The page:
Teton Saltes’ life has always been about breaking down barriers and helping others do the same.
On Thursday night before a nationally televised audience, he was named the 2020 winner of the Wuerffel Trophy, an award given to the top college football player who exemplifies excellence in the classroom and outstanding commitment to community service.
The University of New Mexico offensive lineman wrapped up his senior season with the Lobos football team in December, earning all-conference honors with a goal of playing in the NFL. He’s doing that by working his way through law school and continuing his charitable work with the Native American reservation of his family roots in South Dakota.
In a normal year, Saltes would have been part of an awards show held before an audience, one that brought together his family and closest friends in an auditorium filled with an anticipation.
The pandemic forced Thursday’s announcement to be carried via a videoconference call. Saltes said he was informed that he’d won Monday but chose not to let his family in on it.
They found out at the same time as the rest of the country, each of them shown in separate screenshots during the announcement.
“I mean, you saw their reactions,” Saltes said. “My mom, she’s still blowing my phone up. Right after the camera cut off, her and my grandparents, they’re all balling and crying. Shoot, they’re more happy than I am.”
The 6-foot-6, 322-pound Saltes is a graduate of Valley High School in Albuquerque. Recruited heavily out of high school, he chose his hometown school and flourished despite a four-year career that saw the Lobos win just seven times his final three seasons.
Lobos coach Danny Gonzales had just one season to work with Saltes, but the two have a relationship that goes back several years. Gonzales unsuccessfully recruited Saltes while an assistant at San Diego State and always sought Saltes out after games between the Lobos and Aztecs.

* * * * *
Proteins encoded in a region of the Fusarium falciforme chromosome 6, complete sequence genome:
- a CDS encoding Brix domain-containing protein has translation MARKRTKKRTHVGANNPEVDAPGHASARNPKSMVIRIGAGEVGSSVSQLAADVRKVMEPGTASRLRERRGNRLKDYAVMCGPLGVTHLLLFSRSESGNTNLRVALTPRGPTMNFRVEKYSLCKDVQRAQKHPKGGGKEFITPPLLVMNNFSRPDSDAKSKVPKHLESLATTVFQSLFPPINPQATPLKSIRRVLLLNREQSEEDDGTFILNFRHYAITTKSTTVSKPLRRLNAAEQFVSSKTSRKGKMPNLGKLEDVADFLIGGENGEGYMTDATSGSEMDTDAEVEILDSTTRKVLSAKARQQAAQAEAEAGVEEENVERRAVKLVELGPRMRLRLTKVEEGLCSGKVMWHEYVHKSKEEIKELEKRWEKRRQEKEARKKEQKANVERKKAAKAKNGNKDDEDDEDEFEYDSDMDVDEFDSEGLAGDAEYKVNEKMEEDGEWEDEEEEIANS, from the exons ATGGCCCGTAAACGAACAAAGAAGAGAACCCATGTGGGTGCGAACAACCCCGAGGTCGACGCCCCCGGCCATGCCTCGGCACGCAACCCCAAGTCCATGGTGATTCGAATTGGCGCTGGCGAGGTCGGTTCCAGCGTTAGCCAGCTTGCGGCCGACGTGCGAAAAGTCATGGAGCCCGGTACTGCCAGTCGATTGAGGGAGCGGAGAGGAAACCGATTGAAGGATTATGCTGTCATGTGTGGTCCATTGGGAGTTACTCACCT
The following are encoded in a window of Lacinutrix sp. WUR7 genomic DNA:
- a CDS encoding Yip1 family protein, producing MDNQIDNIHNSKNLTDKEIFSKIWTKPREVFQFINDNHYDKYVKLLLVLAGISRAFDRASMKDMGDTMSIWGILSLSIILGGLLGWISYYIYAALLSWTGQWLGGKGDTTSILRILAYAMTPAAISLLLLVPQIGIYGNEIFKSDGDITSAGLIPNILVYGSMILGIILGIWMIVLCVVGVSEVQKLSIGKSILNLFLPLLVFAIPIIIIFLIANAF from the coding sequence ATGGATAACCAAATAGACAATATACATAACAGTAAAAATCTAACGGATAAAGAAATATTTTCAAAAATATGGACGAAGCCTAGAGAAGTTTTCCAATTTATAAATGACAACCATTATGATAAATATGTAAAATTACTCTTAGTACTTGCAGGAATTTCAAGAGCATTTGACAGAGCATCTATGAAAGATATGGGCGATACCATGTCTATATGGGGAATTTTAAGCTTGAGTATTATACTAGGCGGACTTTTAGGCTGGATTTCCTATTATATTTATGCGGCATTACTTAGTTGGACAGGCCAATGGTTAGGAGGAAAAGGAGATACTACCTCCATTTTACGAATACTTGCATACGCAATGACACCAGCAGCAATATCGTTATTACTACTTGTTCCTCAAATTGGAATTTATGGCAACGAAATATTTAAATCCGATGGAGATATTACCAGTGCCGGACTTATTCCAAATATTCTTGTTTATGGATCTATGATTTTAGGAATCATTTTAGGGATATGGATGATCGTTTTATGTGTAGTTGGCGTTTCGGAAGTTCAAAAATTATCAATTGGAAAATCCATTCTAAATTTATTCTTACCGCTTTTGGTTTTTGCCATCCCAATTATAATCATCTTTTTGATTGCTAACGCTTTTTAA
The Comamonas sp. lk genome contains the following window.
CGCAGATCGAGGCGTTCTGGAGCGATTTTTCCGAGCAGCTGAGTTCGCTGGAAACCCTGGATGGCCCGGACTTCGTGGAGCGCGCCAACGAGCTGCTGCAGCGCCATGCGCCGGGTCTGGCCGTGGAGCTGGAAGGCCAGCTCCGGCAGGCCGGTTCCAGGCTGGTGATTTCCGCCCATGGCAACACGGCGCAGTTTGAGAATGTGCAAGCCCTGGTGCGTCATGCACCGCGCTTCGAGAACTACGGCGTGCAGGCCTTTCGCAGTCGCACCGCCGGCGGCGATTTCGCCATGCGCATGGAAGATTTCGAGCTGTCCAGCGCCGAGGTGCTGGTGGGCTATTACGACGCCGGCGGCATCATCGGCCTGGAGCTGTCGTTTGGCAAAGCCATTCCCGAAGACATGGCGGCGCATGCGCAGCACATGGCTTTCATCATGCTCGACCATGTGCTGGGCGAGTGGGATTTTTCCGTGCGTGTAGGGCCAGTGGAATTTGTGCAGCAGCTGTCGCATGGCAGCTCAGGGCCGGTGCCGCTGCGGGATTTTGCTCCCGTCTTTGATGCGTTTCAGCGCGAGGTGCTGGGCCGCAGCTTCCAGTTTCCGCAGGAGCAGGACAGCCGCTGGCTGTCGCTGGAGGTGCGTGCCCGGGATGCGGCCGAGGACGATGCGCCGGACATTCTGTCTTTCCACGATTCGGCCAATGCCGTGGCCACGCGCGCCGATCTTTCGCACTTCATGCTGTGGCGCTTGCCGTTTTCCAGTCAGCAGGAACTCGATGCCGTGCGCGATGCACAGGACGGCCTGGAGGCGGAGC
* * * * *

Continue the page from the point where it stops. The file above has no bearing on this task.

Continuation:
On Thursday, Saltes said he looked forward to getting his hands on the Wuerffel Trophy, which will be shipped to him in a matter of days.
Asked who would get to keep the award, himself or the Lobo football program, Saltes joked that he’d be willing to wrestle Gonzales for it.
“I’d tell him all the time, we’ll go into a room and only one of us is coming out,” Gonzales joked. “And I don’t play clean. I mean, it’s going to be dirty, so last man standing. We’ll find out who the toughest one is.”
Saltes becomes the first UNM player to ever win a national award, having been named a Wuerffel semifinalist last year after his junior season.
Heisman Trophy winner DeVonta Smith of Alabama was one of several Crimson Tide players recognized. He took home the Maxwell and Walter Camp awards as college football’s player of the year as well as the Biletnikoff Award as the nation’s top receiver.
Four of his teammates were similarly recognized during the two-hour College Football Awards Show, aired on ESPN.
Alabama quarterback Mac Jones won the Davey O’Brien National Quarterback of the Year Award. Tide running back Najee Harris, who scored an FBS-leading 24 rushing touchdowns, won the Doak Walker Award while offensive lineman Alex Leatherwood became the sixth Alabama player to win the Outland Trophy. Rounding things up was lineman Landon Dickerson as the Rimington Trophy winner as the nation’s top center.
Tulsa linebacker Zaven Collins won the Chuck Bednarik Award as the top defensive player. Free safety Trevon Moehrig, who had two interceptions and broke up nine passes, became the first TCU player to win the Jim Thorpe Award as the top defensive back.
Florida’s Kyle Pitts won the John Mackey Award as the top tight end and Miami’s Jose Borregales won the Lou Groza Award as the top kicker. Georgia Tech’s Pressley Harvin III won the Ray Guy Award as the top punter and Coastal Carolina’s Jamey Chadwell was named Home Depot coach of the year.